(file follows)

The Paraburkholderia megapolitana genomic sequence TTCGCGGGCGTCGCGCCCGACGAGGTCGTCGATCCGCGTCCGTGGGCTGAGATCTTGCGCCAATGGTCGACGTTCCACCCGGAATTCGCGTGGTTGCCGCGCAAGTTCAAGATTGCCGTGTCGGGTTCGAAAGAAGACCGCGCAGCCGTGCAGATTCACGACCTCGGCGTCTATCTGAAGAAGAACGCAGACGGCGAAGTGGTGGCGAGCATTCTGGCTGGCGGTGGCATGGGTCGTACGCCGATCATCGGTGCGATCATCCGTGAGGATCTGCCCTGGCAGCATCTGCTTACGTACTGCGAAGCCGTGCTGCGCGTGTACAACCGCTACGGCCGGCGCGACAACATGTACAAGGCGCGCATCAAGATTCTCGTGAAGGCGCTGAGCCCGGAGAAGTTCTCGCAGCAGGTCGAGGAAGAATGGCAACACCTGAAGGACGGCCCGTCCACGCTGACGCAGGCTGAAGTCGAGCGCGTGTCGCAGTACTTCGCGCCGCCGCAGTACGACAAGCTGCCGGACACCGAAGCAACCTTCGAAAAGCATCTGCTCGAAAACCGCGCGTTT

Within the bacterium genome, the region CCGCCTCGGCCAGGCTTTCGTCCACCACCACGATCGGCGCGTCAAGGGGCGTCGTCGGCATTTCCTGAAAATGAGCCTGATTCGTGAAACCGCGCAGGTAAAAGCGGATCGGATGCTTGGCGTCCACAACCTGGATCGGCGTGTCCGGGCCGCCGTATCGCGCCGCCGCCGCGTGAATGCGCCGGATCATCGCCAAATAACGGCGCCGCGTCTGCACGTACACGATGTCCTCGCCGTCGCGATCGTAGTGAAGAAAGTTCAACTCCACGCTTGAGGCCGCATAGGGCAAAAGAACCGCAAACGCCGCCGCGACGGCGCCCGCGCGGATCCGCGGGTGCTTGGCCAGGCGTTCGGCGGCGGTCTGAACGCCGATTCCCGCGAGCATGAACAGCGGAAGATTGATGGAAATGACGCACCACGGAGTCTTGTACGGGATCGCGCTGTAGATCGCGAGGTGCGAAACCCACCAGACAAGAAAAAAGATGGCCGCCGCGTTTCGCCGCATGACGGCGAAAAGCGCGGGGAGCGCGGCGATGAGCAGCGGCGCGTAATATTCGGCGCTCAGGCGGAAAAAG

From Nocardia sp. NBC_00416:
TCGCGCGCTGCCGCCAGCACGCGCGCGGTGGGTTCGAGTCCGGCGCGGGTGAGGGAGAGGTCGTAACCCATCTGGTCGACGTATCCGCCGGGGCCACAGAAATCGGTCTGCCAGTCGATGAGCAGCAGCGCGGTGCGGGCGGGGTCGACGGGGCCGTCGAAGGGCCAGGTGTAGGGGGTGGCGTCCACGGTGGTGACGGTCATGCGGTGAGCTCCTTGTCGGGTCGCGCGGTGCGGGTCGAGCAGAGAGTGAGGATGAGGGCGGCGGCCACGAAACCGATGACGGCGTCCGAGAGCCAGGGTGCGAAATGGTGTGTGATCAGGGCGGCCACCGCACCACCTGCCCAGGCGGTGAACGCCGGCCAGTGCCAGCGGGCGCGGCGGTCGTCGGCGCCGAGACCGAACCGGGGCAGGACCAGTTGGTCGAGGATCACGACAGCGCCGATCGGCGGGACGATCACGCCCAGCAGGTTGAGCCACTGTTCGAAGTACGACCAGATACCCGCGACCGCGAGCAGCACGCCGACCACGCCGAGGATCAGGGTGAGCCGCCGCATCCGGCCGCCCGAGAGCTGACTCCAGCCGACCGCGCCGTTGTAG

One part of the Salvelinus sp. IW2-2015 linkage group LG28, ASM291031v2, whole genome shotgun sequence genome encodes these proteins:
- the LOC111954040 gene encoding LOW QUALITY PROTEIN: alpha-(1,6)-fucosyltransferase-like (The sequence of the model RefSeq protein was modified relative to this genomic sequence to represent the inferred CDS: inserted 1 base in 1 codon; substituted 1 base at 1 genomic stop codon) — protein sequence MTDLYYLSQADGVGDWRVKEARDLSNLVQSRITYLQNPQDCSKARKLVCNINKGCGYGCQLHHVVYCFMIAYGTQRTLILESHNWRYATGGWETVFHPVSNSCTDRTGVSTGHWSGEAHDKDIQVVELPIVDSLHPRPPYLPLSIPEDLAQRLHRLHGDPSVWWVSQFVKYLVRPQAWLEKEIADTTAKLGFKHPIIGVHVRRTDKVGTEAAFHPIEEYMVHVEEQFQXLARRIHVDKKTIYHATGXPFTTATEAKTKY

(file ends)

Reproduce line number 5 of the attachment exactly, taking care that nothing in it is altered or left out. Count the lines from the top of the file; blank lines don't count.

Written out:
One part of the Salvelinus sp. IW2-2015 linkage group LG28, ASM291031v2, whole genome shotgun sequence genome encodes these proteins: